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Plenty to learn at BYATA conference

The conference saw speakers share their wisdom and insight on a range of topics, from leadership and strategies to responding to change to on shifting customer needs and perspectives and everything in between.

Day one of the BYATA’s 10th annual conference got underway with the call of the conch and an incredible and warm welcome from Snow and his whanau from NgƒÅti Tuwharetoa.

After some wise words from former chair Simon Cartwright about the state of the market, the focus of BYATA and some of the achievements and areas of focus over the last 12 months, it was time for things to get underway in earnest, although things were anything but earnest thanks to the incredible wit and skills of returning MC Ben Hurley.

Emergent’s Holly Ransom wowed attendees with her incredible insight on the topic of leadership and strategies to responding to change and being future ready. She urged attendees to challenge ‘US Patent Office Mentality’ and challenged them to embrace diversity in their inner circles and also to embrace variability and difference and to never lose sight of the ‘why’. She also provided pragmatic advice on how to make changes and create habits/routines, given 42 per cent of our days are spent in an unconscious habit loop, with her 24/7/1 strategy; take a bite-sized action towards a new goal or idea within 24 hours of being inspired, apply steps to achieve within seven and one to have it completed by.

In the industry space, David Craig from TNZ took attendees through the state of the market as well as the work TNZ are doing in the Global Brand space and gave a reminder of the important Tiaki Promise work.

Julia Lindsay from MBIE gave a debut speech outlining Immigration New Zealand’s shift in strategy around ensuring good quality visa decisions versus fast decisions. She outlined some of the things the industry and employers can do to help including ensuring any applications have all of the necessary information, including the correct ANZCO codes, to ensure employment agreements meet the minimum terms or conditions.

Danielle Mackenzie from MBIE gave an overview of the Government’s Tourism Strategy with a focus on their next steps around implementation including destination management and planning, better data and insights and an increased coordination across the sector.

Rachel Mason and Andrew Shaw from Lane Neave took attendees through updates in workplace law focusing on changes to probation period, rest breaks, union reps and amendments to protect vulnerable employees. They also highlighted changes to the privacy act with a new bill coming into place on March 1 next year, which will require any affected party in a privacy breach be notified and an increased focus on data relevance.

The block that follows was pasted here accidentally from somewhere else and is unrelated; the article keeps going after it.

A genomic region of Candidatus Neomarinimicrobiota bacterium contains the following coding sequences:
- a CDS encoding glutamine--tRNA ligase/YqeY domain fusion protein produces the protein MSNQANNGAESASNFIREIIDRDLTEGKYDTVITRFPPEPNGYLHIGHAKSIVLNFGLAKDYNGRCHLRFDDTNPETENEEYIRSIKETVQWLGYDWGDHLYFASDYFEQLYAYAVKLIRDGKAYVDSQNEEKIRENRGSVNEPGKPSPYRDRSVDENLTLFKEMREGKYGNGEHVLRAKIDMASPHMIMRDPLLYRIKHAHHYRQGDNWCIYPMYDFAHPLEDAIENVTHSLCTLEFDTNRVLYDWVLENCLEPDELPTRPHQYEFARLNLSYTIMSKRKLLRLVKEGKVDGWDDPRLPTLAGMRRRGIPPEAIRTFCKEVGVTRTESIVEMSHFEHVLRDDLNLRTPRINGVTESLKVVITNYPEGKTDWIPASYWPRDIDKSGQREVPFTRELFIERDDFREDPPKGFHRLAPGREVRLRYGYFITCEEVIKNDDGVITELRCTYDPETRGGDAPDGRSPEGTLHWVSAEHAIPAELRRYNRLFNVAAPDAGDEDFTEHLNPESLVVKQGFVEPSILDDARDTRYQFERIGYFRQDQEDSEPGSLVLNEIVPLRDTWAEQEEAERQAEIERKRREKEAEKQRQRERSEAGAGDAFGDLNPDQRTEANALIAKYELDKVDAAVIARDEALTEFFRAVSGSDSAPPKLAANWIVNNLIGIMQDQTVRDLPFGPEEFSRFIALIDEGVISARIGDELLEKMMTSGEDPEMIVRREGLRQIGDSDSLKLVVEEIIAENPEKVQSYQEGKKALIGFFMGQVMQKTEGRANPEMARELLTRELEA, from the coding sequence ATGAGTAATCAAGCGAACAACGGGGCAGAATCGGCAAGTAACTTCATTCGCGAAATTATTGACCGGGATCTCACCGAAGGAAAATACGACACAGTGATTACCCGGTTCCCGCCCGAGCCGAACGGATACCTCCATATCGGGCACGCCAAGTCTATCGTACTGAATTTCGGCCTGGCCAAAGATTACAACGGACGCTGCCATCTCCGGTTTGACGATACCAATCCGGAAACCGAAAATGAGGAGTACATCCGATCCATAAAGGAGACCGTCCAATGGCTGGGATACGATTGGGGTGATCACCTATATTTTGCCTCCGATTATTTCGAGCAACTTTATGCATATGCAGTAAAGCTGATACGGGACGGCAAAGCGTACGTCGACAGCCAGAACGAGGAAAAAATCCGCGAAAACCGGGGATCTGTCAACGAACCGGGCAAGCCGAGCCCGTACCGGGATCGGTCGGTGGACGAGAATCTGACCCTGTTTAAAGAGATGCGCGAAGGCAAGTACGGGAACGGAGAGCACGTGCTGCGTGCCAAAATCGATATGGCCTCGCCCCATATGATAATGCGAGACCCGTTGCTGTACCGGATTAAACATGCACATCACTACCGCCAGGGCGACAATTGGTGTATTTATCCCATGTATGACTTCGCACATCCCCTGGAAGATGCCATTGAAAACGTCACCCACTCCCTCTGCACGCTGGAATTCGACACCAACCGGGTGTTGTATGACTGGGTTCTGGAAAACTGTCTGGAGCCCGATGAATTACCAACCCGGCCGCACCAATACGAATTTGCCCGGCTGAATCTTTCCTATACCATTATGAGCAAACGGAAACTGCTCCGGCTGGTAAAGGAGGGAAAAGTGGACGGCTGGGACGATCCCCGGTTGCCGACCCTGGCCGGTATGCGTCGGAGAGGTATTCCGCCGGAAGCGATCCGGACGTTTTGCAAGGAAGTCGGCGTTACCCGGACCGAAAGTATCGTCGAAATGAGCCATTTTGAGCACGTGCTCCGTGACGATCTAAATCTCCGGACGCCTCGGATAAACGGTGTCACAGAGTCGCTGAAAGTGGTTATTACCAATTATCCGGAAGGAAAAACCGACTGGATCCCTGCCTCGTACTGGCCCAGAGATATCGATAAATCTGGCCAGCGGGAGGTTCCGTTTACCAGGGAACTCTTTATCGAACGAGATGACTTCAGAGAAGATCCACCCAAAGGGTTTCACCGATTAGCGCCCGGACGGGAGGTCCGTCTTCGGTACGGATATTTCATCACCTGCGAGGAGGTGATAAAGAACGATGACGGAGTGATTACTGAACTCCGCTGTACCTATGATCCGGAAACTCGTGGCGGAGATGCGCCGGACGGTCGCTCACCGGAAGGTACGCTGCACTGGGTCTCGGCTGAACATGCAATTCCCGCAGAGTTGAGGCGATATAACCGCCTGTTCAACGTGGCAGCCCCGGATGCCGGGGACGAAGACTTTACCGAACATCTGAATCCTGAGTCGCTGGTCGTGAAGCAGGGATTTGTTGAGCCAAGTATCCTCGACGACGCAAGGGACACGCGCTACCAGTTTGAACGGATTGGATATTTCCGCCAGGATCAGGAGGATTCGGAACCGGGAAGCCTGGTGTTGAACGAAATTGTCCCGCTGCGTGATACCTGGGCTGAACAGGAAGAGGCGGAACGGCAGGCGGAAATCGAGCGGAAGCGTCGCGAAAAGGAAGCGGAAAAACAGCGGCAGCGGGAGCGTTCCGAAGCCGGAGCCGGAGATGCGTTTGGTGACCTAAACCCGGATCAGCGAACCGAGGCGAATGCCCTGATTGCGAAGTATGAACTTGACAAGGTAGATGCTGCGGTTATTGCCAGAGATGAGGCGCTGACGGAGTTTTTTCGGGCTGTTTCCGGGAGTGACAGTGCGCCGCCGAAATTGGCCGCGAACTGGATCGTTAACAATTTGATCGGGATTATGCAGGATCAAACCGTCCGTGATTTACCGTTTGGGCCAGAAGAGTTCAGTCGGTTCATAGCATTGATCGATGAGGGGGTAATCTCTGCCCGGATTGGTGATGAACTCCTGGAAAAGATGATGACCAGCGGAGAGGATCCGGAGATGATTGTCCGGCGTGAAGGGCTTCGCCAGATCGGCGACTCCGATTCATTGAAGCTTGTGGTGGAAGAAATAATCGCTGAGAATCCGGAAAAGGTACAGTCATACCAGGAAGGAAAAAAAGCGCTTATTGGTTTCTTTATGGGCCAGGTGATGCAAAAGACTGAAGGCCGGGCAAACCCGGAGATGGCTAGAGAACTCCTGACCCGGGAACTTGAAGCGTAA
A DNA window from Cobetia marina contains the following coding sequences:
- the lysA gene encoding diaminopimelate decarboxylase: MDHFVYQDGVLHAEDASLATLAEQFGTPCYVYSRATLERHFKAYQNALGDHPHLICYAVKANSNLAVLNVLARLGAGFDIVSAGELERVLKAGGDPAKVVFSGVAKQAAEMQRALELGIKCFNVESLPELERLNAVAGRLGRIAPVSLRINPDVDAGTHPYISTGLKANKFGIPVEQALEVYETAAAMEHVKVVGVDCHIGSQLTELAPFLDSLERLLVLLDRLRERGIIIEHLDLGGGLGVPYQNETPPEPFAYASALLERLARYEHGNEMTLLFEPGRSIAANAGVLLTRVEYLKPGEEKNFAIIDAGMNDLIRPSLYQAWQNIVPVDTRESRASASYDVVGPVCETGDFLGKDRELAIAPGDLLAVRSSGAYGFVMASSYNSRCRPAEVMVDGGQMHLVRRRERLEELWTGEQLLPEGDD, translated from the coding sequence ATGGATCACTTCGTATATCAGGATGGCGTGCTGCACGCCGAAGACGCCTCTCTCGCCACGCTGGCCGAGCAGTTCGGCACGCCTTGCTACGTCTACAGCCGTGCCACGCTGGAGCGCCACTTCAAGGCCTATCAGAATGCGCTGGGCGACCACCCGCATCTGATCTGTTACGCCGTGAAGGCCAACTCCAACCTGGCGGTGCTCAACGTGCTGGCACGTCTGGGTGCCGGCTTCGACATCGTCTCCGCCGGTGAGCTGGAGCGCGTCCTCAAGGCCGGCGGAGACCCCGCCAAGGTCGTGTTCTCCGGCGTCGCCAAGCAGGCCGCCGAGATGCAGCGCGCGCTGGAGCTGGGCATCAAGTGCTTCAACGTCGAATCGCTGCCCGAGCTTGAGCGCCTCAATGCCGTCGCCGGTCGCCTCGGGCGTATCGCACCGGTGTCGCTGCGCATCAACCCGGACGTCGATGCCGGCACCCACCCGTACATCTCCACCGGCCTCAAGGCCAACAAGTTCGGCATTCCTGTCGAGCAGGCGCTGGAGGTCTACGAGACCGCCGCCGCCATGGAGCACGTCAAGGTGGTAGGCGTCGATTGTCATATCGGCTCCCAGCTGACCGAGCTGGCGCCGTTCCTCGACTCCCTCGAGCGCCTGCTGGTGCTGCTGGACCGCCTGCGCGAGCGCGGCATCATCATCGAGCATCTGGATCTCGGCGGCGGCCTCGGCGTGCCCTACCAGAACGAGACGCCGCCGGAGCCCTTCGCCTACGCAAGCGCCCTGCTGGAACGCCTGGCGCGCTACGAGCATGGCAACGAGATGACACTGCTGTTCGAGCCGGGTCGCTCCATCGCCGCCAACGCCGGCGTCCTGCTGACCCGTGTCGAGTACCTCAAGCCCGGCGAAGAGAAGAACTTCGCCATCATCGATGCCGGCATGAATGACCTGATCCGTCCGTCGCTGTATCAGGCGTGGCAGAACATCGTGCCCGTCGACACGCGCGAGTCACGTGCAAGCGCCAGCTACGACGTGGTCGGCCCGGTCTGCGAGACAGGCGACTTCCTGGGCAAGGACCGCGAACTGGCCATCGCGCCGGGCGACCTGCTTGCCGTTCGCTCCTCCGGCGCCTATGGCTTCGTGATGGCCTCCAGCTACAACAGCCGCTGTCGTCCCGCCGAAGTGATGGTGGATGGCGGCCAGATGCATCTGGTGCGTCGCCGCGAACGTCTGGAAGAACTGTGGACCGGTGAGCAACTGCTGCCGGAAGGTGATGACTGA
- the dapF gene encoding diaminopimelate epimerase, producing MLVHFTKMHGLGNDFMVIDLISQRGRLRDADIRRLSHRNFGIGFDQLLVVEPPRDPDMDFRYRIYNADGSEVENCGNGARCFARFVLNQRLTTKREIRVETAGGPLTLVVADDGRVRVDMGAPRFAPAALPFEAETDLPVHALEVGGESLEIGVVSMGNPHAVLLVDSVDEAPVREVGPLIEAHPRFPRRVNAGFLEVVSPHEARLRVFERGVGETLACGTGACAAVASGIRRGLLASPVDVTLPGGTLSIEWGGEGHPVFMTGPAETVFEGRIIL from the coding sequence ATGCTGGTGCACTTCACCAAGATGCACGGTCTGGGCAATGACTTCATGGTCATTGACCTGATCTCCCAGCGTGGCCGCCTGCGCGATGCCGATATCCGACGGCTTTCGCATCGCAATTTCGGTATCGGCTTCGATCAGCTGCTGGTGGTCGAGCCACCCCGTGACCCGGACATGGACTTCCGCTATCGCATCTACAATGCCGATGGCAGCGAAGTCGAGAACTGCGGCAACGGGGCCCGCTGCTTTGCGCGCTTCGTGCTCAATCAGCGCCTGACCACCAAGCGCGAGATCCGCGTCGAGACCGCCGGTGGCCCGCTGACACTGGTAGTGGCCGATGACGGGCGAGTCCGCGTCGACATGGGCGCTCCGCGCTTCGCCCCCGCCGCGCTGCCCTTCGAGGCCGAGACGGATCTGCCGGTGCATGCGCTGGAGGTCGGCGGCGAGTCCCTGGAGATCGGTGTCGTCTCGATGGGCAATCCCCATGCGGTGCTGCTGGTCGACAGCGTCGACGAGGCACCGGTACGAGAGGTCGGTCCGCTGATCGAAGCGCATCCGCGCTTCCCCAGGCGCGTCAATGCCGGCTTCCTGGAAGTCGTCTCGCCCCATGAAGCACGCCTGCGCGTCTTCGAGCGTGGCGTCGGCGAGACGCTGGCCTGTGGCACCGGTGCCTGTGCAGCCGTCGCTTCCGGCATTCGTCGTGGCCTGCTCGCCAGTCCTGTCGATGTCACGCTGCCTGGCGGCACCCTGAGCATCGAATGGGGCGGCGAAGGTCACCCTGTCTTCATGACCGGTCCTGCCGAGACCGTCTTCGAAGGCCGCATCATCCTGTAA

Matt Stenton from ATEED, Go with Tourism, talked about the need to shift perceptions of tourism sector away from ‘low pay, low enjoyment’. Go Tourism is designed to be ‘Tinder for tourism jobs’ and in the 15 weeks since launch they have had 60,000 visits to their site, 700 registered seekers and 27 hires. They will be launching in Queenstown next month. Dylan Rushbrook also focused on tourism as a career, with a need to focus on personality over experience and to treat people as individuals.

In the sustainability space, Lynn Robinson from TIA provided a refresher on the TIA’s sustainability charter and gave attendees some examples of the sorts of initiatives being undertaken for each of their pillars: economic, host community, visitor and environment.

In the inspirational speakers space, Jezza Williams from Making Trax woke attendees up with his incredible story of becoming a quadriplegic and being a world-renown rafting guide, ensuring that businesses focus on inclusion rather than just accessibility.

Naresh Kumar shared his incredible Freedom Seat journey from India to Germany and spoke about the incredible human connection and kindness he experienced along the way.

A key focus of this year’ conference was on shifting customer needs and perspectives and Michelle Yin from THL provided a fantastic overview of the Chinese Youth Traveller – all 415 million of them! They are digital natives so businesses need to keep them connected, leverage the things that are important to them, namely influencers and celebrities, ensure businesses are delivering authentic and awesome experiences and where possibly make sure to provide payment channels that suit their needs.
Samantha Joyce from Toi Toi wines focused on delivering solutions to customer and the need to ensure that businesses define their business with a focus on passion, create a mission statement, set expectations, recruit the best, measure and have KPIs linked to remuneration, hold the line and ensure accountability, be unwavering in your focus and commitment, focus on the customer not the competition and master the basics.

All in all, it was an insightful few days with more than 24 speakers and a host of awesome famils.

For more information on BYATA, visit: www.byata.org.nz

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